First of all, I have to say that I am very much looking forward to this Modernist practice project as it most closely fits my preferences for photographic genre.
However, I’m not sure why the whole course section is entitled Social Documentary rather than a simpler and broader Documentary. I say this as the work covered from this point in the chapter are broadly documentary but not in the strict sense of social documentary, i.e. striving to inform, move and make social change around a particular issue or community.
The photographers covered here worked in genres (or maybe documentary sub-genres) such as street photography, photojournalism and reportage. They may have followed the same fundamental principles as social documentary (authenticity, lack of staging, lack of post-processing) and they do, in the strictest sense document things (events, activities, people), but their intent is quite different to ‘true’ social documentarians.
Having got that semantic pedantry off my chest, I’ll move on…
First, look at the two Cartier-Bresson images above and try to identify why the photographer might have considered each one a decisive moment.
Now go out and photograph an event or location for yourself. Look for and include the decisive moment. Produce a contact set of three scenes and analyse your reasons for selecting the image that has the decisive moment. Your scenes should all include at least one person.
I am baffled by the notes in the full brief that say that identifying the decisive moments in the Cartier-Bresson images is “a difficult thing to attempt“– it really isn’t!
In the first, a number of compositional elements come into an aesthetically-pleasing arrangement: the slight angle of the boy and the wall; the admiring onlookers; the balance of the two bottles; the movement implied by the front leg; the depth of field and perspective that imply the path he has already walked down. What really makes it though is the delightfully smug expression on the boy’s face.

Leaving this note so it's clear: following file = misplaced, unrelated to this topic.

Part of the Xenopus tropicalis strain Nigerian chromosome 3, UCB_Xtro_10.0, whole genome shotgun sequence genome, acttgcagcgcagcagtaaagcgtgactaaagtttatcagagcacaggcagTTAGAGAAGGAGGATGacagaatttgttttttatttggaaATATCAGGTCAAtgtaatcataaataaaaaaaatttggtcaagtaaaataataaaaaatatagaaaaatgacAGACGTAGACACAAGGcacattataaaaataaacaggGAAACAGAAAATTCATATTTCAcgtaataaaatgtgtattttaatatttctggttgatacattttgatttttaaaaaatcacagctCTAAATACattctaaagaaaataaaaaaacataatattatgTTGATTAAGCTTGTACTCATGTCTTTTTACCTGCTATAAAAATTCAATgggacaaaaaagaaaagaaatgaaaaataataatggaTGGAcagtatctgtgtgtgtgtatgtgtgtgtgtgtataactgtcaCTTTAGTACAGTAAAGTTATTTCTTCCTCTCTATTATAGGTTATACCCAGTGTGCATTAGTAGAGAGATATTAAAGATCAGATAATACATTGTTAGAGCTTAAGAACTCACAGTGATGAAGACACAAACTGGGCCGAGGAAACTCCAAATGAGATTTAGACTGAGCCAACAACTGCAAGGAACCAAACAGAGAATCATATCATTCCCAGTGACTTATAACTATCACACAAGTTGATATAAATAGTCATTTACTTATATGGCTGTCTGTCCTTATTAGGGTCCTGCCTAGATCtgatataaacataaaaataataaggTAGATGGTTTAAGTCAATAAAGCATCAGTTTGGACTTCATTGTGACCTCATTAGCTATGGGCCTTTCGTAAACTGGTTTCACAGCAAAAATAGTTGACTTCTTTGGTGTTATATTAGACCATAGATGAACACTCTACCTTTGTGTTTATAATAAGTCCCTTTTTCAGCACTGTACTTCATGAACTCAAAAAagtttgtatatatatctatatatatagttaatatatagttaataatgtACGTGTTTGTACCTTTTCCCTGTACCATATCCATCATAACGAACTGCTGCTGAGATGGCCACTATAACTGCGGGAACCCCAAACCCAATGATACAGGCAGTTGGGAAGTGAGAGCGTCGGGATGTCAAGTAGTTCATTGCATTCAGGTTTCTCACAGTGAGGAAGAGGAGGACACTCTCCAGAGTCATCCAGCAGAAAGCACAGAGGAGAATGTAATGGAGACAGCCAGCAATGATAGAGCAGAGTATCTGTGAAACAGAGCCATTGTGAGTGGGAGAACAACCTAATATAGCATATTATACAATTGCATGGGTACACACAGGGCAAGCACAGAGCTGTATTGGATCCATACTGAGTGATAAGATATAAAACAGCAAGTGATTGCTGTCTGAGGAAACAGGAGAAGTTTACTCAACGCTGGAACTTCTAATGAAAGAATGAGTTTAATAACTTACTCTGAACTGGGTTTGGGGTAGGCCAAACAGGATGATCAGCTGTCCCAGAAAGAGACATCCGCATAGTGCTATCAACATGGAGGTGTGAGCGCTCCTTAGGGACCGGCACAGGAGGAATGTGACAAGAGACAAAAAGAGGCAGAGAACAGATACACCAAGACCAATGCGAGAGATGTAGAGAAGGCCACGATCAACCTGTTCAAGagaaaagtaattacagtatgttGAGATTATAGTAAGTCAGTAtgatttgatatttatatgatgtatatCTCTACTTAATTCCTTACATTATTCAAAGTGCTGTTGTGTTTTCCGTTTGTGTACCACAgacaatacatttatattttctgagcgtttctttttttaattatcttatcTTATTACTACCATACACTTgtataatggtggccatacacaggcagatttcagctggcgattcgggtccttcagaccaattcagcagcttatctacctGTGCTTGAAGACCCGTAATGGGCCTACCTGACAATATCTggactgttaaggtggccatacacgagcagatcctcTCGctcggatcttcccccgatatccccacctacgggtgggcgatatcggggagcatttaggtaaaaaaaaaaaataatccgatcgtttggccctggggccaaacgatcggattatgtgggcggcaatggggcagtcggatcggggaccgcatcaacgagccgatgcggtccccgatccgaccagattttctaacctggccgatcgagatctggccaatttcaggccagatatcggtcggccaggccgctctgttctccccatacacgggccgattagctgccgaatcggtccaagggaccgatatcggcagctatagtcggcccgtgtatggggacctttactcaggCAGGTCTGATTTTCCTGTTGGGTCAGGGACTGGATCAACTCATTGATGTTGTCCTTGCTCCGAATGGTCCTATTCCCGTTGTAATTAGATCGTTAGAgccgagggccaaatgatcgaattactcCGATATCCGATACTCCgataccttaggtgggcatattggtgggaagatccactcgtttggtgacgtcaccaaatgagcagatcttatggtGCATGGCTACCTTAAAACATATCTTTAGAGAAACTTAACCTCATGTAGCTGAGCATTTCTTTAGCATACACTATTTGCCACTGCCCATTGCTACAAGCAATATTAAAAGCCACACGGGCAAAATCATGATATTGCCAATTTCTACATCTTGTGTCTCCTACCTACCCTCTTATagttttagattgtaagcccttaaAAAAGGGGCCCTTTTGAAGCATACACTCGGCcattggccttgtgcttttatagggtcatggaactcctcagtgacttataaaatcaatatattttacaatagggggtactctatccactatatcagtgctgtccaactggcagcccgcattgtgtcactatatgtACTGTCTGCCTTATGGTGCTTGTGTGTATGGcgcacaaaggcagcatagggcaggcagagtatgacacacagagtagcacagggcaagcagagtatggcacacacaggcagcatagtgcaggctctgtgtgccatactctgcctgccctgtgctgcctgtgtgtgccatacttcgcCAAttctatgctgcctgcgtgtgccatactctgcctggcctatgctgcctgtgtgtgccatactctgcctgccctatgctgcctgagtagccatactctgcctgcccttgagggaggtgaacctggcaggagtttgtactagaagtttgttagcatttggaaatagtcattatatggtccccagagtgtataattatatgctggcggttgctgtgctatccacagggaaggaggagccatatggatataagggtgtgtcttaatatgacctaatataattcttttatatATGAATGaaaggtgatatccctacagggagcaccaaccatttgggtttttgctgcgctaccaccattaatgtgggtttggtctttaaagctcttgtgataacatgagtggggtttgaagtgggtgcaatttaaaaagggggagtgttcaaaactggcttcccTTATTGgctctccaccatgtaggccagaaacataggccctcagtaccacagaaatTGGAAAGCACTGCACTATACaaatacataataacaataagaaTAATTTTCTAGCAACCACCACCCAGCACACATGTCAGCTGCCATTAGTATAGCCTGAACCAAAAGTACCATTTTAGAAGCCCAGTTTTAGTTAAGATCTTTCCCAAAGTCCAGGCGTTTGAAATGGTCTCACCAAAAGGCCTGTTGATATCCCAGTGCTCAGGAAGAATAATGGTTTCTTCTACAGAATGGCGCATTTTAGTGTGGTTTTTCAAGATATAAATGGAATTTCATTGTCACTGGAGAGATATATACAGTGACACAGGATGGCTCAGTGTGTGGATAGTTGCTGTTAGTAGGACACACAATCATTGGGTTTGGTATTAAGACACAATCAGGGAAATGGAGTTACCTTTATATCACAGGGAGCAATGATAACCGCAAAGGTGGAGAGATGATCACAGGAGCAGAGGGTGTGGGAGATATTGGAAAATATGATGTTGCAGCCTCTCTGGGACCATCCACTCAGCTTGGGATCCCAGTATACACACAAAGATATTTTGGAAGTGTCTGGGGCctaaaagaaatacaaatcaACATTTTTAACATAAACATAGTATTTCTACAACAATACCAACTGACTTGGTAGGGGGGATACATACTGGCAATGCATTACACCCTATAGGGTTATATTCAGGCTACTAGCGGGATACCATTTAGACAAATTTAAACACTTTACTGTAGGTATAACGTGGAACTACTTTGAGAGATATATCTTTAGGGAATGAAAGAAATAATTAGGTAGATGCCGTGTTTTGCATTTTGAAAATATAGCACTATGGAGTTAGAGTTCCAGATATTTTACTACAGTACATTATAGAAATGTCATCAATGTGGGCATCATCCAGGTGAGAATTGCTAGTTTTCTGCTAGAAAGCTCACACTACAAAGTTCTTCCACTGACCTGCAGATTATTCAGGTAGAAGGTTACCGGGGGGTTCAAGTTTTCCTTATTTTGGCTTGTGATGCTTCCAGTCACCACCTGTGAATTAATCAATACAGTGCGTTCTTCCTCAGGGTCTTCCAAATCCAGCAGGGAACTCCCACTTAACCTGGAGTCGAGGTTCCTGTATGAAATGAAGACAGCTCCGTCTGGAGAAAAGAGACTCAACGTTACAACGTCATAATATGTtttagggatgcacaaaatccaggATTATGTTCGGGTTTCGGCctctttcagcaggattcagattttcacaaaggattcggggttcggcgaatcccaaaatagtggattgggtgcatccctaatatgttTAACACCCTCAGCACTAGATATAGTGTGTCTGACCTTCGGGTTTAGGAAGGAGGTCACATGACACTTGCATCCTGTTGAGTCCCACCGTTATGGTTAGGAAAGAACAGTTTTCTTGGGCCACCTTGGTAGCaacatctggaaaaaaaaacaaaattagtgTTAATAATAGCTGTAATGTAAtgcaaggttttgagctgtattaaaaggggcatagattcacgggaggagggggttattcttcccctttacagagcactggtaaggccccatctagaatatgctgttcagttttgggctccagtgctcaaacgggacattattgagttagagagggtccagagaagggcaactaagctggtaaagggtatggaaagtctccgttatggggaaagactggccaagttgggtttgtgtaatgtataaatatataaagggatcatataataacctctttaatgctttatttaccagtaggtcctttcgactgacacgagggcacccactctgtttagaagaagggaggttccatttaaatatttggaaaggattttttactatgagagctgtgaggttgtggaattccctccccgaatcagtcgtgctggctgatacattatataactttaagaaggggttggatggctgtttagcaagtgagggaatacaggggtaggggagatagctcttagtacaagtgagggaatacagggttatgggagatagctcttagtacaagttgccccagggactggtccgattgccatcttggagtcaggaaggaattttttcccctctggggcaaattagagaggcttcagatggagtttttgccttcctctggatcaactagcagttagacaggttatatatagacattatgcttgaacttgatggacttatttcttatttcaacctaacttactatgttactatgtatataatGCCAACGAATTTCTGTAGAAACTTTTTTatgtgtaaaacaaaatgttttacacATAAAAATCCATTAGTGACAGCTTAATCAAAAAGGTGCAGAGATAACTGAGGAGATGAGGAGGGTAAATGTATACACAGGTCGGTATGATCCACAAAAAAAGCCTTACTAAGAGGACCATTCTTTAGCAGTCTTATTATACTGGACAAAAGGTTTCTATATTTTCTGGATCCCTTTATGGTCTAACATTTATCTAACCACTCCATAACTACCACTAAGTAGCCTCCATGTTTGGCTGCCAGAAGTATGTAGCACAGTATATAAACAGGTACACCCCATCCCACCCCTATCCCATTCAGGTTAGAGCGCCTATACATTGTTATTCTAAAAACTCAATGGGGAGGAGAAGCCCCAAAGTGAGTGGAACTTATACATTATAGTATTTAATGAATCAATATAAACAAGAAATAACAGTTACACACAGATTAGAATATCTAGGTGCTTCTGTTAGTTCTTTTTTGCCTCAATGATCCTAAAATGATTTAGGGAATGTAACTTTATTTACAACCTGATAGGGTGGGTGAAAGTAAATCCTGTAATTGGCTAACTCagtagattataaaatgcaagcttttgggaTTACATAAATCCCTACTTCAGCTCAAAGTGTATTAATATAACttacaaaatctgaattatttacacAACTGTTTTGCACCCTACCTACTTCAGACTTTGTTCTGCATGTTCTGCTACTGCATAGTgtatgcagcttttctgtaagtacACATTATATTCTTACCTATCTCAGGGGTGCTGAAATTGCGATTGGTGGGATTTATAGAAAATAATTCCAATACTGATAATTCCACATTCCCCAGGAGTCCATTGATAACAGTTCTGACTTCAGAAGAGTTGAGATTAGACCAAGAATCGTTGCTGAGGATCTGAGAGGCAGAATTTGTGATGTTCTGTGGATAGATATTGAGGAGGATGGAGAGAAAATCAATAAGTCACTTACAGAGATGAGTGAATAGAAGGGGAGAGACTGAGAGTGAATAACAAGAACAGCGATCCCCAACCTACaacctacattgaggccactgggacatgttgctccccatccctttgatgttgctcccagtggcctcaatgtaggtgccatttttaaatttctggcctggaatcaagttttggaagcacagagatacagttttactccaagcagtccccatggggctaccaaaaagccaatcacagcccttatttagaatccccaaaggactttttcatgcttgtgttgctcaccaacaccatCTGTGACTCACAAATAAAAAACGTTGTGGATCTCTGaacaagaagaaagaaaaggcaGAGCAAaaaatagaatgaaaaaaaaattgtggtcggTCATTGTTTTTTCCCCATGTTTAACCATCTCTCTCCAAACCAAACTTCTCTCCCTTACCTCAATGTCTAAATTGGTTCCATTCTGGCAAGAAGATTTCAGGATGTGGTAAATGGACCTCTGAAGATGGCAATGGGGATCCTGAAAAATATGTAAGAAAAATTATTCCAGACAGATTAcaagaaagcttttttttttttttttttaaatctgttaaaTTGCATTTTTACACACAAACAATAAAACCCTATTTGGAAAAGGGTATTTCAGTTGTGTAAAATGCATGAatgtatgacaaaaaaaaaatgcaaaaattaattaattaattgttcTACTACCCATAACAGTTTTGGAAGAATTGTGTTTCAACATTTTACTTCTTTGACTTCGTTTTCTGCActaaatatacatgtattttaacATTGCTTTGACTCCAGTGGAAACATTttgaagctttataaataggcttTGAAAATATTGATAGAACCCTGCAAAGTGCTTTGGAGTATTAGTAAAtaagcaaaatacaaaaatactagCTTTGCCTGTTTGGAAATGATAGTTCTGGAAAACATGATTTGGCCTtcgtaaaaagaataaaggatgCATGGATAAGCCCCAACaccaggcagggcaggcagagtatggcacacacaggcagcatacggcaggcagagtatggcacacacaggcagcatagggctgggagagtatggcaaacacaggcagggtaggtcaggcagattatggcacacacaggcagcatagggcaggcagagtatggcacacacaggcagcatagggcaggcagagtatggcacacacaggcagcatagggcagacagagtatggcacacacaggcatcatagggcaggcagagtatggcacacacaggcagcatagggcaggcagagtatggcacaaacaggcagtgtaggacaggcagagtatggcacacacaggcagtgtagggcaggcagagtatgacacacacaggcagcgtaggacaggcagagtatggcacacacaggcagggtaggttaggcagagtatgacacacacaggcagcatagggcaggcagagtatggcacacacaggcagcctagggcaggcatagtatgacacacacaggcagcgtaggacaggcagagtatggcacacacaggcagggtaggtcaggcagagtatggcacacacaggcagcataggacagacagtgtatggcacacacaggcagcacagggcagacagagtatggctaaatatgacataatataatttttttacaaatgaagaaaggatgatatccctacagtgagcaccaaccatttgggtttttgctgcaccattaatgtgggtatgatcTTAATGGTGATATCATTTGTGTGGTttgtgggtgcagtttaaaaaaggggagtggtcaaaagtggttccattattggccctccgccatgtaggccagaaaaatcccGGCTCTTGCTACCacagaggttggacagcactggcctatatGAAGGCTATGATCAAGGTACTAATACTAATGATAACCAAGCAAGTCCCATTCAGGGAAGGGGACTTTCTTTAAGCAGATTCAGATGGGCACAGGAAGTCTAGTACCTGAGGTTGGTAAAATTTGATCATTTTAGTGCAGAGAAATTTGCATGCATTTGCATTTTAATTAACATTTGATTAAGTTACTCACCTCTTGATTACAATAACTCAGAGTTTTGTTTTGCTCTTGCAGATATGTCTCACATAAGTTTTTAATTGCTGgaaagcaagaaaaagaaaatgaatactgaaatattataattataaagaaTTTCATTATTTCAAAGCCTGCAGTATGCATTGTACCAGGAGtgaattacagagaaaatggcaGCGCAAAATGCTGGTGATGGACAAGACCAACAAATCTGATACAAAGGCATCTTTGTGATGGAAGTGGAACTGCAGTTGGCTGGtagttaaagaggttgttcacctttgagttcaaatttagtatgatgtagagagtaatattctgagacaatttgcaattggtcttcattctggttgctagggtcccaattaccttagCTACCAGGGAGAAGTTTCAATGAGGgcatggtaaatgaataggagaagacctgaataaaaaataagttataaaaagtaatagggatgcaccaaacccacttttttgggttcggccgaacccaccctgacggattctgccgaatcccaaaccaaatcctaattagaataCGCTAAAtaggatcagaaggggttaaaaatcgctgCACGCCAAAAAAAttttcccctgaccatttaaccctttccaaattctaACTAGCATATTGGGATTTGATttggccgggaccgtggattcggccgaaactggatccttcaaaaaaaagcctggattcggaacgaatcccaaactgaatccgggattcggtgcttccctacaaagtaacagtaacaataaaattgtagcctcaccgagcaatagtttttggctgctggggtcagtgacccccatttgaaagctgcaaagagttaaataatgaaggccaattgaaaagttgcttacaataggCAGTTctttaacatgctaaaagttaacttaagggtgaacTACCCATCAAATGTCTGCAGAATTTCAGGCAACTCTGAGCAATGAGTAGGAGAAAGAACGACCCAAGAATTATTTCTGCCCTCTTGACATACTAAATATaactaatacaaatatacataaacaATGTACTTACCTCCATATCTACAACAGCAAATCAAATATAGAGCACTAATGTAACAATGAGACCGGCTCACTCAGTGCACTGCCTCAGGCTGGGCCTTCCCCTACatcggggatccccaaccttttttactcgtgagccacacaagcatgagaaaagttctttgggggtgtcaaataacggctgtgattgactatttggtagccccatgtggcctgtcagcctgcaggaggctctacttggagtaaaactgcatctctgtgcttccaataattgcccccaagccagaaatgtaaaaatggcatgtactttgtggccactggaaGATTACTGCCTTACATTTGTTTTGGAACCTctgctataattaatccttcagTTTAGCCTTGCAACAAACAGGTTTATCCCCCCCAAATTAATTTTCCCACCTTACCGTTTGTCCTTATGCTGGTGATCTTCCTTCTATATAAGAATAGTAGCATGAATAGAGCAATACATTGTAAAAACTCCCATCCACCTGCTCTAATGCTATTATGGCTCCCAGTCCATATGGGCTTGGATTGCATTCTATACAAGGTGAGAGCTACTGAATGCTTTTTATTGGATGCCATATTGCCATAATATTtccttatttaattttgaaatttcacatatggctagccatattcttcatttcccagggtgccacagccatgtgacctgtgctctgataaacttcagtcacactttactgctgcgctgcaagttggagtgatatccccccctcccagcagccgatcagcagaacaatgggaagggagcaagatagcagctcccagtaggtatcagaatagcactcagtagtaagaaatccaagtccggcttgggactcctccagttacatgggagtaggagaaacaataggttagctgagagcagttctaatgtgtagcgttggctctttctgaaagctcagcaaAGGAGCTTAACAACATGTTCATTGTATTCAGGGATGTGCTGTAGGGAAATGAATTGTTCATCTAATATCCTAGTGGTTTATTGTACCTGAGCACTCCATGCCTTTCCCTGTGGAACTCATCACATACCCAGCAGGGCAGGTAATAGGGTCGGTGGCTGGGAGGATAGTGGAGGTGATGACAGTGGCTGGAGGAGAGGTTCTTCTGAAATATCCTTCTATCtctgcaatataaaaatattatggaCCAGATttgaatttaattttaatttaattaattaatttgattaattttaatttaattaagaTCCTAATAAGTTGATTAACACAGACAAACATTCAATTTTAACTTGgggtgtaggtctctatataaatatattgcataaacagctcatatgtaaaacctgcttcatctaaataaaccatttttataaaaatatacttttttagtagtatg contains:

The second is even more obvious – the geometry of the image is so well-balanced: the steps down; the curves of the railings; the matching outer curve of the kerb below; and finally the positioning in the clear space to the left of the cyclist. The implication is that he followed the viewer’s eye and came down the steps (he probably just rode in from the right).
Understanding ‘the decisive moment’
There’s a sense in which Cartier-Bresson’s association with the phrase and the concept The Decisive Moment is something of a misunderstanding. The book (Cartier-Bresson 1952) that spawned the phrase was only given that title in its English translation, and came not from Cartier-Bresson himself but from a quotation in the preface from the 17th century French cardinal de Retz. The original French title of the book was Images à la Sauvette, which roughly translates as Images on the Run – a concept slightly at odds with the precision implied by the rest of Cartier-Bresson’s writing on his approach.
What Cartier-Bresson did say, and presumably led to the choice of the de Retz quote in the English preface, is: